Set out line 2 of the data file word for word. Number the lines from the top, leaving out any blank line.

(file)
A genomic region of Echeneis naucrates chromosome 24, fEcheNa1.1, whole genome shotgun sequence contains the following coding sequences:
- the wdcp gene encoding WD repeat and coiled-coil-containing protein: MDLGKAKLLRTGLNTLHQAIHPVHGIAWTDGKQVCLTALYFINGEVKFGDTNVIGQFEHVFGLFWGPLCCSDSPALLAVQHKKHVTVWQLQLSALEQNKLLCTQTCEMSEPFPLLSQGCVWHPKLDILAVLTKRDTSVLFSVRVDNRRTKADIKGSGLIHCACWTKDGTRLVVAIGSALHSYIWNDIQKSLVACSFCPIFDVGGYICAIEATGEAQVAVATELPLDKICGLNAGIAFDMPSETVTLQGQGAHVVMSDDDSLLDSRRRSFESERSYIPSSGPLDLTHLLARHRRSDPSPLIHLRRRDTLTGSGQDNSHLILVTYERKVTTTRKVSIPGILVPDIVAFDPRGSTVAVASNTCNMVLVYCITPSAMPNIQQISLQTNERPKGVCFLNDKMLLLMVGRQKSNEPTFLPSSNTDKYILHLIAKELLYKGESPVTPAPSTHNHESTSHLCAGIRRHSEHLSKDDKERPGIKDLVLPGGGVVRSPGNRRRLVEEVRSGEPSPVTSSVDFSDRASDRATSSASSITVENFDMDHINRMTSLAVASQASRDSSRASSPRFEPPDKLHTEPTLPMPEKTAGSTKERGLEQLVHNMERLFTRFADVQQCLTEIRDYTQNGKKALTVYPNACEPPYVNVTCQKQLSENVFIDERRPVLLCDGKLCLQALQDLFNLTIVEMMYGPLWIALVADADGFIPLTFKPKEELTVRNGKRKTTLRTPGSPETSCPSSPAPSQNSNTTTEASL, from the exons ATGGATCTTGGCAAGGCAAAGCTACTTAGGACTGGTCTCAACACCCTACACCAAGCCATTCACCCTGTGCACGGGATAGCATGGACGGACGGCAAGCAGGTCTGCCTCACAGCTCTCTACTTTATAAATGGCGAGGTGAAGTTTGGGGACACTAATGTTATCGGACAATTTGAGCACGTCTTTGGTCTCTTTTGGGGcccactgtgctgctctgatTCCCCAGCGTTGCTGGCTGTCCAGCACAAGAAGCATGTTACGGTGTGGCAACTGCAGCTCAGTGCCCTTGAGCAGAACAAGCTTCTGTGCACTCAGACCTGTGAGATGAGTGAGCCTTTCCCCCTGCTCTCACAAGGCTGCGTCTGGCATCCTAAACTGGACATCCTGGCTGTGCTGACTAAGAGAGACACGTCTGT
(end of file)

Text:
- the wdcp gene encoding WD repeat and coiled-coil-containing protein: MDLGKAKLLRTGLNTLHQAIHPVHGIAWTDGKQVCLTALYFINGEVKFGDTNVIGQFEHVFGLFWGPLCCSDSPALLAVQHKKHVTVWQLQLSALEQNKLLCTQTCEMSEPFPLLSQGCVWHPKLDILAVLTKRDTSVLFSVRVDNRRTKADIKGSGLIHCACWTKDGTRLVVAIGSALHSYIWNDIQKSLVACSFCPIFDVGGYICAIEATGEAQVAVATELPLDKICGLNAGIAFDMPSETVTLQGQGAHVVMSDDDSLLDSRRRSFESERSYIPSSGPLDLTHLLARHRRSDPSPLIHLRRRDTLTGSGQDNSHLILVTYERKVTTTRKVSIPGILVPDIVAFDPRGSTVAVASNTCNMVLVYCITPSAMPNIQQISLQTNERPKGVCFLNDKMLLLMVGRQKSNEPTFLPSSNTDKYILHLIAKELLYKGESPVTPAPSTHNHESTSHLCAGIRRHSEHLSKDDKERPGIKDLVLPGGGVVRSPGNRRRLVEEVRSGEPSPVTSSVDFSDRASDRATSSASSITVENFDMDHINRMTSLAVASQASRDSSRASSPRFEPPDKLHTEPTLPMPEKTAGSTKERGLEQLVHNMERLFTRFADVQQCLTEIRDYTQNGKKALTVYPNACEPPYVNVTCQKQLSENVFIDERRPVLLCDGKLCLQALQDLFNLTIVEMMYGPLWIALVADADGFIPLTFKPKEELTVRNGKRKTTLRTPGSPETSCPSSPAPSQNSNTTTEASL, from the exons ATGGATCTTGGCAAGGCAAAGCTACTTAGGACTGGTCTCAACACCCTACACCAAGCCATTCACCCTGTGCACGGGATAGCATGGACGGACGGCAAGCAGGTCTGCCTCACAGCTCTCTACTTTATAAATGGCGAGGTGAAGTTTGGGGACACTAATGTTATCGGACAATTTGAGCACGTCTTTGGTCTCTTTTGGGGcccactgtgctgctctgatTCCCCAGCGTTGCTGGCTGTCCAGCACAAGAAGCATGTTACGGTGTGGCAACTGCAGCTCAGTGCCCTTGAGCAGAACAAGCTTCTGTGCACTCAGACCTGTGAGATGAGTGAGCCTTTCCCCCTGCTCTCACAAGGCTGCGTCTGGCATCCTAAACTGGACATCCTGGCTGTGCTGACTAAGAGAGACACGTCTGT